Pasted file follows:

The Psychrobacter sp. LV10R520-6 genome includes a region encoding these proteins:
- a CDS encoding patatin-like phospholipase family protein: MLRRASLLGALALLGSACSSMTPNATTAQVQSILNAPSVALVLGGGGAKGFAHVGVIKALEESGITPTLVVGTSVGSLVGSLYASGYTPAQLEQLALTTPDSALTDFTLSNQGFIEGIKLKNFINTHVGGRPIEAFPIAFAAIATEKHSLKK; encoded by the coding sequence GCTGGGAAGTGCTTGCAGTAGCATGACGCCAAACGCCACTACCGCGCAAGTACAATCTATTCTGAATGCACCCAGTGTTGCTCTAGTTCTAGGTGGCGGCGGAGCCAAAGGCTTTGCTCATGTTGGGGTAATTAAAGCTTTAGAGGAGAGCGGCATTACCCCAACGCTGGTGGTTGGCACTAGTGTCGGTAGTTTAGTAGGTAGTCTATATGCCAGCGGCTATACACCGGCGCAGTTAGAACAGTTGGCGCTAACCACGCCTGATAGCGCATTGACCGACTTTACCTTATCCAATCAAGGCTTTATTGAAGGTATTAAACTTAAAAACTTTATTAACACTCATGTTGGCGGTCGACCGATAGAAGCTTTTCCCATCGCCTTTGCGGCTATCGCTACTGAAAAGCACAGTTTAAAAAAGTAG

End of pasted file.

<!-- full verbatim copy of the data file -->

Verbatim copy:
The Psychrobacter sp. LV10R520-6 genome includes a region encoding these proteins:
- a CDS encoding patatin-like phospholipase family protein: MLRRASLLGALALLGSACSSMTPNATTAQVQSILNAPSVALVLGGGGAKGFAHVGVIKALEESGITPTLVVGTSVGSLVGSLYASGYTPAQLEQLALTTPDSALTDFTLSNQGFIEGIKLKNFINTHVGGRPIEAFPIAFAAIATEKHSLKK; encoded by the coding sequence GCTGGGAAGTGCTTGCAGTAGCATGACGCCAAACGCCACTACCGCGCAAGTACAATCTATTCTGAATGCACCCAGTGTTGCTCTAGTTCTAGGTGGCGGCGGAGCCAAAGGCTTTGCTCATGTTGGGGTAATTAAAGCTTTAGAGGAGAGCGGCATTACCCCAACGCTGGTGGTTGGCACTAGTGTCGGTAGTTTAGTAGGTAGTCTATATGCCAGCGGCTATACACCGGCGCAGTTAGAACAGTTGGCGCTAACCACGCCTGATAGCGCATTGACCGACTTTACCTTATCCAATCAAGGCTTTATTGAAGGTATTAAACTTAAAAACTTTATTAACACTCATGTTGGCGGTCGACCGATAGAAGCTTTTCCCATCGCCTTTGCGGCTATCGCTACTGAAAAGCACAGTTTAAAAAAGTAG